If your small business is the size of mine in that sweet spot of 5-20 employees, you’re likely a wearer-of-many-hats business leader. Today’s focus is on invoicing, tomorrow’s will be on administrative tasks, and you have to help the team out with an install next week. As the team continues to grow, you’re able to start delegating more than just tasks, but authority and responsibility:  Joe is in charge of installs. Susan is responsible for invoicing. And Bill… well… Bill gets the work no one wants to do, including the vague responsibility of “IT.”

I saw a meme on the IT Manager’s desk at a client once that summarized it perfectly:  “IT Manager Job Description: Fix things with batteries and cords.” We can laugh at that, but isn’t it true? Whoever is responsible for tech at your office is likely the first to be contacted about the company website, the TV in the conference room, cell phones in the field, and (yes, it’s happened) the TV remote at the owner’s lake house.

There’s a term we’ve introduced to many of our clients that have an overworked employee responsible for tech like this, and even some that have a full-time person focused on technology oversight: “Co-Managed IT.” In a scenario such as this, a company has a point person for IT and technology, but this person isn’t expected to know or do everything. They might still wear the title of CEO, VP, or even IT Manager, but they are the person responsible to get things done with tech. That said, they aren’t alone. When a company goes the co-managed IT route, they engage with an outside partner to assist them with managing their technology. This could simply be for the sake of expertise, to give staff more capacity for other priorities, or to have an outside perspective and second set of eyes on tech.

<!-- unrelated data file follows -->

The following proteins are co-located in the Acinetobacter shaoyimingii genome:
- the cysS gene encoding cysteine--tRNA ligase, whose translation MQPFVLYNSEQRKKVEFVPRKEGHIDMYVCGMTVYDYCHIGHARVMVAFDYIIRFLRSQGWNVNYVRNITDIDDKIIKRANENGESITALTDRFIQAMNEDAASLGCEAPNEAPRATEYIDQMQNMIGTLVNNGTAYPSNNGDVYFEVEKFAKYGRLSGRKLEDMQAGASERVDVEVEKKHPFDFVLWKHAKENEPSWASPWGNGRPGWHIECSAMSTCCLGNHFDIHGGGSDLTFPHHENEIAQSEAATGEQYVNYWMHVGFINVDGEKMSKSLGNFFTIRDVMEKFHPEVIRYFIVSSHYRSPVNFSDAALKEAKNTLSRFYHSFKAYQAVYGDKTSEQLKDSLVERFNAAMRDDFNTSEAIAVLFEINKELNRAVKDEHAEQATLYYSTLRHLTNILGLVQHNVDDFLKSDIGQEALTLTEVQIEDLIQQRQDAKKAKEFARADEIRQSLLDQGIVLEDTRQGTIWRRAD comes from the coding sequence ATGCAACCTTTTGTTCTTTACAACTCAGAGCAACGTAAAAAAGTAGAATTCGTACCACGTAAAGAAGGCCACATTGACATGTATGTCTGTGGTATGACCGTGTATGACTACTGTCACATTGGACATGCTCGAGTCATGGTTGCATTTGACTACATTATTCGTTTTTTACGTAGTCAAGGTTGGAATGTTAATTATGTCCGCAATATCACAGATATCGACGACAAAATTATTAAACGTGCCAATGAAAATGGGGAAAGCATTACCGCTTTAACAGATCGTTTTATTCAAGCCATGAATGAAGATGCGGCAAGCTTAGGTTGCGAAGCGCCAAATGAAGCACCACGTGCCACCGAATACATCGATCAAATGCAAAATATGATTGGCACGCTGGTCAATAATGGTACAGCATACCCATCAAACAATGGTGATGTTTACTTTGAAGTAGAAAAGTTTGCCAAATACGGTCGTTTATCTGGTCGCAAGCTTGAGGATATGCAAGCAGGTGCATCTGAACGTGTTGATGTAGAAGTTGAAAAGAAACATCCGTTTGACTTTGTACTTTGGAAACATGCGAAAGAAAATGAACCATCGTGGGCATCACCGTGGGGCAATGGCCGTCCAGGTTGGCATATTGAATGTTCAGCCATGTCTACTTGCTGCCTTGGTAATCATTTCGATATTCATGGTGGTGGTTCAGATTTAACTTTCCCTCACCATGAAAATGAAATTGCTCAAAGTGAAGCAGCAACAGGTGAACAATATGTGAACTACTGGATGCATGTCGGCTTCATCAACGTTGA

Co-Managed IT is an effective and economic way to bring talented IT professionals onto your team without breaking the bank or giving away the keys to the kingdom when it comes to critical passwords, systems, and services. Your team member sets priorities, oversees projects, and gets their hands dirty with day-to-day tasks, but your outsourced partner can step in wherever they’re needed. In some cases, this may mean your in-house staff runs the helpdesk while the co-managed IT provider handles servers and the network. It could also be the other way around if your business is decentralized and you have web-based technology to run the business but need someone to handle day-to-day tech support. The scope of the partnership is entirely dependent on what you need, where you need the help, and where you want to place your investments.

Many businesses feel they have to choose – do I keep IT in-house and hire 1-2 full-time staff and then try to find ways to keep them busy all year, or must I outsource technology completely and lose control to a vendor that could walk away tomorrow? Co-Managed IT can be a best-of-both-worlds solution, and an interesting approach to managing IT in-house while bringing on scalable resources where and when you need them.